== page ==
June 12, 2018
By Tereze Ivanaj, Marketing Specialist
The Oakland Livingston Human Services Agency (OLHSA) is a community action agency that offers a variety of programs to help those in need within Oakland and Livingston counties. One program that OLHSA offers is Head Start, a preschool program for families in need. The goal of Head Start is to promote positive learning experiences, and provide the students with services to help them reach developmental milestones and keep on track with their peers.
When it was announced that our school volunteer event would be at the Head Start in Pontiac, I was excited and immediately signed up. We would be responsible for three projects: painting murals, planting miniature gardens and installing privacy fencing. I signed up to help with the gardening project.
The volunteer event occurred on June 2. The building had previously been a business building. It had four floors – and had a very beige color scheme. Since the children who participate in the program are all 5 years old and younger, the mural idea was suggested to liven up the walls.
Outside, in a fenced off area behind the building, was a small playground that overlooks a pretty bleak area. Head Start used an outside grant to purchase privacy fencing, which they requested we help install. With the outside world fenced off, we would plant three separate gardens to brighten up the playground.
After touring the building, we broke off into teams. The painting team was responsible for three murals. They were strategically placed by the entrances to classroom hallways. The themes were under the sea, a forest scene and outer space.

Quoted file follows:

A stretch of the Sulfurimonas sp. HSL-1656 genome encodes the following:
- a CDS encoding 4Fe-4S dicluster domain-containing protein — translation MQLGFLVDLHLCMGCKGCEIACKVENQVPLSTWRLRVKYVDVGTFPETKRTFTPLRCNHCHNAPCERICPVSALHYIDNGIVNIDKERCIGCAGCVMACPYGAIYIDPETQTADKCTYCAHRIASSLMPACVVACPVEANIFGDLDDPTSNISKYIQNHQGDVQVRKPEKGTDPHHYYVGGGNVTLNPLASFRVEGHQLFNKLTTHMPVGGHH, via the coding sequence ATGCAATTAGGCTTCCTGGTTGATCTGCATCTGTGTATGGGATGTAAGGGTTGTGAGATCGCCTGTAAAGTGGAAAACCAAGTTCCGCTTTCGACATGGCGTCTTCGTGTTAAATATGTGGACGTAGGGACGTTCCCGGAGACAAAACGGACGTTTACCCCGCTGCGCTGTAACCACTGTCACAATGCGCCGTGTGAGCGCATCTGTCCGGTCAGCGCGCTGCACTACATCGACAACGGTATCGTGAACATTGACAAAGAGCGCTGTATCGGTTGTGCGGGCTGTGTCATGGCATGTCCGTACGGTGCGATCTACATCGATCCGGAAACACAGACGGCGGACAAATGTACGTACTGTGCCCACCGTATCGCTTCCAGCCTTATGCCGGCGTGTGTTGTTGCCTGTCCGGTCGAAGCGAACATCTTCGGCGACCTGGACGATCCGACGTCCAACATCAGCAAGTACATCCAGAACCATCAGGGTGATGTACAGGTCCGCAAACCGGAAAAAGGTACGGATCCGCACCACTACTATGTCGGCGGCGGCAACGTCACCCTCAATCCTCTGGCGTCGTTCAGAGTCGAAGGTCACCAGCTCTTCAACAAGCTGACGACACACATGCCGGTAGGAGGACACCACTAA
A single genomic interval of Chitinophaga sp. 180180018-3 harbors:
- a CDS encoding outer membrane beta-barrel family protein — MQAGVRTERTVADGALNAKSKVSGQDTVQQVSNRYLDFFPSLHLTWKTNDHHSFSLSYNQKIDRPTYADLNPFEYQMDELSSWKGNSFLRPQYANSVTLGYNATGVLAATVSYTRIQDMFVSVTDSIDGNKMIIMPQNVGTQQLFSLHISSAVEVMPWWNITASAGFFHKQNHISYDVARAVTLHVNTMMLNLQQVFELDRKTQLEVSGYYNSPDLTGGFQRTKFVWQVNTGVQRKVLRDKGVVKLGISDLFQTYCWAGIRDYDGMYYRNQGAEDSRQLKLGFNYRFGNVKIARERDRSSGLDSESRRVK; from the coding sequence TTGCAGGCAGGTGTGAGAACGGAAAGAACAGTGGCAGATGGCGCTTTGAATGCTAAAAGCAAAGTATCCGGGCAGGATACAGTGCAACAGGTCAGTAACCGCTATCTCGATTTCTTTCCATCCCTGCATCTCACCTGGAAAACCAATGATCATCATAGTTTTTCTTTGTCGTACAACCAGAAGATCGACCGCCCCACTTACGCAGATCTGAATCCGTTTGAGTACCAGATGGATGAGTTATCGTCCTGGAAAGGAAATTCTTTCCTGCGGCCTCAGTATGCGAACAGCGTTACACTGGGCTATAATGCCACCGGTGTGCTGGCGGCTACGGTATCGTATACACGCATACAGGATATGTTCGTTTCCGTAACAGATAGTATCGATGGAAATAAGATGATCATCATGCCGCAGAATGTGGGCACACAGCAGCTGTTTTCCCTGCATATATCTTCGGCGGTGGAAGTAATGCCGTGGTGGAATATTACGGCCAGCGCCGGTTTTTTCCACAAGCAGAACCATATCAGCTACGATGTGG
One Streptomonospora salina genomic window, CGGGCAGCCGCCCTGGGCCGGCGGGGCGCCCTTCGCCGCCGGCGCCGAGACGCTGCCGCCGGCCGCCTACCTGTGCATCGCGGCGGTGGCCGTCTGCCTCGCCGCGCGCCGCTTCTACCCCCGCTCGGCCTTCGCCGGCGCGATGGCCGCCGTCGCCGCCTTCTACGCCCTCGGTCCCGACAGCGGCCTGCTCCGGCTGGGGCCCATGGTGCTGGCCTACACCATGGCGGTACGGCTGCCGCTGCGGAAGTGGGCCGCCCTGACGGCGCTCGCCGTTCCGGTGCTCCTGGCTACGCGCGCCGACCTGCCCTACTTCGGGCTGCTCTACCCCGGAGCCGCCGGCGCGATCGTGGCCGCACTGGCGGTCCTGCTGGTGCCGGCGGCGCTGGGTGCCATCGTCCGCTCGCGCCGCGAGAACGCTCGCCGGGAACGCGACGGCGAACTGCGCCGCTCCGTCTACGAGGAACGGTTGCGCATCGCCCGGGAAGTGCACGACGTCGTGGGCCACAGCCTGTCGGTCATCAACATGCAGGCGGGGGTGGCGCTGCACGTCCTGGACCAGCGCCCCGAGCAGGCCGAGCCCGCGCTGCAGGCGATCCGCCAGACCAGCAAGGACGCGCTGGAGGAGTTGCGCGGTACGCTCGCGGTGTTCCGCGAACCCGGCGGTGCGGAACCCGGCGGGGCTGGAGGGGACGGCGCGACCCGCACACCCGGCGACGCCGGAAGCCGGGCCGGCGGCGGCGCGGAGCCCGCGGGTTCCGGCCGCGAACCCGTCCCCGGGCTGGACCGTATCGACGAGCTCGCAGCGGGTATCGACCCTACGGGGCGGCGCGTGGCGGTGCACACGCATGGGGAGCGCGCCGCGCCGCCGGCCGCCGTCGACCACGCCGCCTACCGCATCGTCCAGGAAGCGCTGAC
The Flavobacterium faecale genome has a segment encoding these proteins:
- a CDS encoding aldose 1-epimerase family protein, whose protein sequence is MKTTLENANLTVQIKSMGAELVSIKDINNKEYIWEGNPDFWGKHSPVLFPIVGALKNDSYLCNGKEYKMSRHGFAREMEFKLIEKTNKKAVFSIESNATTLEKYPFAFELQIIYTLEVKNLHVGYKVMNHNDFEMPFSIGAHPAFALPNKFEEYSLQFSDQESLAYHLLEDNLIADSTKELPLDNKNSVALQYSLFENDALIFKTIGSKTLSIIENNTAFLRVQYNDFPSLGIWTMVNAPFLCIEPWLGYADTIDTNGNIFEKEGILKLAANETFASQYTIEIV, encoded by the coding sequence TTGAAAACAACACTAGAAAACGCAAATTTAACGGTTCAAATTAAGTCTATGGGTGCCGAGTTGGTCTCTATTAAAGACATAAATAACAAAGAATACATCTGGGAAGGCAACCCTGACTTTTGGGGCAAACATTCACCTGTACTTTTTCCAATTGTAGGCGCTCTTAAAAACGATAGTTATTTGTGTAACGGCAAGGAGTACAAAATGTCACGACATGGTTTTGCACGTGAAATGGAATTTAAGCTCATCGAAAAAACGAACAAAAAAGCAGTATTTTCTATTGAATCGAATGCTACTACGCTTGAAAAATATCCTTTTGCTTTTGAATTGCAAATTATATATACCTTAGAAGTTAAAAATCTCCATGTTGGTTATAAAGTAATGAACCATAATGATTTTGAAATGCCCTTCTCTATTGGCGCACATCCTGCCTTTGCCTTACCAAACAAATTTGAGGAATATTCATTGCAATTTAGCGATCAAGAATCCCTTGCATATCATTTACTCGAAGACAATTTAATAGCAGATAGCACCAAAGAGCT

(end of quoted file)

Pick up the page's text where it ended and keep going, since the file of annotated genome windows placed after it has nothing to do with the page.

The gardening and fencing team headed outdoors to begin our project: a pizza garden, a butterfly garden and a flower garden. The pizza garden would have tomato plants, red pepper plants, basil and other spices. Marigolds and similar flowers would be planted in the butterfly garden, and the flower garden would be a mixture of flowers. We finished the gardening as efficiently as possible to have all hands on deck to install the fencing.
While the playground was new, the fence was not. It had been weathered, and while some panels slid in nicely, others fought to go in. If you applied too much pressure on the panel, it would bend, rendering it almost useless.
Even though my wrists were bruised, and the process was frustrating, it proved to be worth it. A woman rolled down her window, and yelled, “You are all very nice to do that for them! They need it, and they’re going to love it.” It reminded me that we were doing was valuable to the organization.
We all went back inside to see the murals. The under the sea mural was the first on our path. The team not only painted the sea life, but used glitter glue and shimmering cardstock to add more depth. Our next stop was the second floor, where the forest mural was drying. A huge mountain was the background to a pine tree, bears and squirrels. Our last stop was the third floor to see the outer space themed mural. Besides the added details of stars and the rocket ship, the team also turned the fuse box on the wall into an alien spaceship. The coordinator gushed that the students would be so excited to see the new color on their walls.
I went back to the Head Start to get video footage of the students seeing the murals and gardens for the first time. We first went to the second floor, where a small group of 4-year-olds were “petting” the bear. The outer space and under the sear murals had the same reactions. Students were running off the elevator to touch the walls.
At recess, the kids walked to each garden, which was immediately sniffed and inquired about. Eventually, they decided they’d heard enough about the garden and ran off to play. While I was there, a few would run back, squat down and look over the garden again, touching the signs and smelling the plants.
Overall, the students loved the new additions to their school. Seeing them interact with the murals and gardens was a wonderful sight. Hopefully, we’ve inspired future artists and botanists!